Taking a chance

Tony* smiled and said, “Thank you, your honor” as Judge Gonzalez handed him his certificate of completion.

“No Tony, thank you," the Judge replied. "Now that I gave you a chance and you were successful, this has paved the way for me to give chances to others.”

For problem-solving courts like drug courts and mental health courts, this type of judicial encouragement is nothing new. What is new is applying these problem-solving principles in a busy court system that arraigns 50,000 annual misdemeanor cases.

Tony was one of those cases. He had multiple arrests on his record, bringing Tony closer to a cycle of arrest and short-term jail.

Yet when he appeared in arraignment after an arrest for jumping the turnstile (attempting to get into the city's subway system without paying the fare), Judge Gonzalez saw more than just the instant matter and prior arrest record.

She saw a kid in need of intervention. Tony, like so many Bronx Community Solutions clients, has a complicated life. Eighteen, unemployed with a learning disability, out of school for four years, Tony was living on the streets for four months prior to being reunited with his estranged mother.

Working with Bronx Community Solutions, the judge mandated Tony to 20 days at a youth program, The Door with a 45 day jail alternative if he did not comply.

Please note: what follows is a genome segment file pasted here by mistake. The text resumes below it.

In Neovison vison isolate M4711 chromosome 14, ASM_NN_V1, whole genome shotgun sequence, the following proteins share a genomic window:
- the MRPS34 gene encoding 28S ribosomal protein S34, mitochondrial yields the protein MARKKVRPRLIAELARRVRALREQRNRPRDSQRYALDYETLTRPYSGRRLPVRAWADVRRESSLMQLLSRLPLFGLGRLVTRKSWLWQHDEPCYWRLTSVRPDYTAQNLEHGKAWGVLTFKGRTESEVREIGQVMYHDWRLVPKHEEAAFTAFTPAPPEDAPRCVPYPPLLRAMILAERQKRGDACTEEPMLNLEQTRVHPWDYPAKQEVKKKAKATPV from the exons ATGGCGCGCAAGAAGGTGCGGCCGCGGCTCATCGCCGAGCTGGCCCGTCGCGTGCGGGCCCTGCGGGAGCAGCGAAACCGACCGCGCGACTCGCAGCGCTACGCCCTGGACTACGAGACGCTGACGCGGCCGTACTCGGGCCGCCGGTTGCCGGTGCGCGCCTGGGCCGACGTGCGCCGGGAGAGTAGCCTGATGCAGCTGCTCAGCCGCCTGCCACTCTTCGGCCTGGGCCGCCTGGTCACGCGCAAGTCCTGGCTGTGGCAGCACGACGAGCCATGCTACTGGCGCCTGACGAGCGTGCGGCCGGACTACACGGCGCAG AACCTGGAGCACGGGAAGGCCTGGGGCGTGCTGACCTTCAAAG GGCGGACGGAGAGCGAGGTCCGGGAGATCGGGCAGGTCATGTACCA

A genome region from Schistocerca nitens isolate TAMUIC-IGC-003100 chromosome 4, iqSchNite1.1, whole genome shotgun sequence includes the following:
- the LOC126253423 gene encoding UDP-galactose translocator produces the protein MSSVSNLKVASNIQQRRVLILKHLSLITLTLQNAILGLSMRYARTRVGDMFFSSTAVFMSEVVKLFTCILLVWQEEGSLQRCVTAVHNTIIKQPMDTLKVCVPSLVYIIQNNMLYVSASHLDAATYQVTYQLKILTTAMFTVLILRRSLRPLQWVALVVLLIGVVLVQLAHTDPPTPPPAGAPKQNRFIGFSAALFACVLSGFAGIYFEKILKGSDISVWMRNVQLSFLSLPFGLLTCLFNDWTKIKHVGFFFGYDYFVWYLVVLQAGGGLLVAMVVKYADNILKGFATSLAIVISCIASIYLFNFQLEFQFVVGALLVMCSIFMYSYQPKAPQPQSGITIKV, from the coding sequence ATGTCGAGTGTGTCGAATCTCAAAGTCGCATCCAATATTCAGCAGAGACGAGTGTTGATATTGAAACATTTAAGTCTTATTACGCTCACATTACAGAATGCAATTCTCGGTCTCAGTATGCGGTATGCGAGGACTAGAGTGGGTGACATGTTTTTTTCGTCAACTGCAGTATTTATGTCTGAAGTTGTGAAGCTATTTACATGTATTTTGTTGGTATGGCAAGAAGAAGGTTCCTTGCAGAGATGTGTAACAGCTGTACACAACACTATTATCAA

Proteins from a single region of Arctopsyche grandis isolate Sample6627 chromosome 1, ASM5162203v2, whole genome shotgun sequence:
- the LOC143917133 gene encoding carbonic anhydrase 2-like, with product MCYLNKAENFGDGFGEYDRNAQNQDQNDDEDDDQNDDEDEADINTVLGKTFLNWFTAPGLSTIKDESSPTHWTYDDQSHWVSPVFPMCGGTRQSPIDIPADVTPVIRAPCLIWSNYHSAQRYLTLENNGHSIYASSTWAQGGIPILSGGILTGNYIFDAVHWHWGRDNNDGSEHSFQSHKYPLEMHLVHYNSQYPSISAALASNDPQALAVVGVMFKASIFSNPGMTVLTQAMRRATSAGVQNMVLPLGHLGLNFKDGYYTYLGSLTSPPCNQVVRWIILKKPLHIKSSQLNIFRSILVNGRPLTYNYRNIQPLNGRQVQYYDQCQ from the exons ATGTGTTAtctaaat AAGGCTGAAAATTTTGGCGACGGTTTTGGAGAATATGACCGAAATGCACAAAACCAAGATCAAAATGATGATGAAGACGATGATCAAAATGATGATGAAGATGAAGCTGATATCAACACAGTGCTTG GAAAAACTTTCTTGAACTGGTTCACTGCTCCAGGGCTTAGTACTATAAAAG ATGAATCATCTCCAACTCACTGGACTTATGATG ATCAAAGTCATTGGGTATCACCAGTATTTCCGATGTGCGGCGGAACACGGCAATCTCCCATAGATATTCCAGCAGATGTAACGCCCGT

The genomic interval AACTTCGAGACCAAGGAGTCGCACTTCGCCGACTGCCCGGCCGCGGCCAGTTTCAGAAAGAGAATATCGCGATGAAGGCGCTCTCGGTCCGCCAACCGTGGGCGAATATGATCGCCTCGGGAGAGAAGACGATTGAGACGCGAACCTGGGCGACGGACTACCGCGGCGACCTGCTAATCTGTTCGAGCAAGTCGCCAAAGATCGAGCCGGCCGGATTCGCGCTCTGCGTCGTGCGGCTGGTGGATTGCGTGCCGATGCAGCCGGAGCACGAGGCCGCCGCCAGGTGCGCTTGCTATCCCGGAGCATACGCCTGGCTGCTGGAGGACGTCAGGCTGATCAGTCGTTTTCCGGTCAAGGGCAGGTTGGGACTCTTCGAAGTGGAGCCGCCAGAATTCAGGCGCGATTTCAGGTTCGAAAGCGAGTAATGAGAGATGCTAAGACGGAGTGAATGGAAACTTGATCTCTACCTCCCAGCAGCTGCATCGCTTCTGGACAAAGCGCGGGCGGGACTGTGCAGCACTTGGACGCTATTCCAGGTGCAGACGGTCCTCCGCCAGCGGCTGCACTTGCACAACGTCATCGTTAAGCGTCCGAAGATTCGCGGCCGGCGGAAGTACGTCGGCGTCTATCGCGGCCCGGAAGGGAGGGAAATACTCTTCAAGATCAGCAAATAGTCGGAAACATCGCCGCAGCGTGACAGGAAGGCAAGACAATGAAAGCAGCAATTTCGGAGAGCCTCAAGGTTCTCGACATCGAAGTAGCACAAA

The Door is a youth development that offers young people 12 to 21 one-on-one tutoring, mental health counseling, job-training and group recreational activities. Tony went every day, even after completing his mandatory 20 days.

As Tony stood before the judge, he gleamed with anticipation, knowing that this was a huge accomplishment. “So you’re back and I have been hearing so many good things about you,” said Judge Gonzales. Almost instantaneously, and with a huge smile, Tony burst out, “Thank you for giving me another chance, your honor.”

Some critics may say that the criminal justice system should not be a place to resolve social and or behavioral issues. In an ideal world, individuals would seek out needed services on their own. The unfortunate reality is that individuals like Tony often don’t know how to access these services and instead languish in the criminal justice system. The good news is a little push is sometimes all a person needs.

Just ask Tony, he continues to receive vocational tutoring that will assist him toward acquiring his GED, as well as one-on-one counseling sessions. His mother is very happy that he has completed his criminal mandate.

Tony is not the only one to benefit from the referral. Whether you are a judge, attorney, court clerk or court officer, working in a busy urban courtroom can be a tough grind. It’s easy to get cynical about human nature when you see the same case day after day. That’s why positive moments with individuals like Tony are so important.

*Tony is not his real name.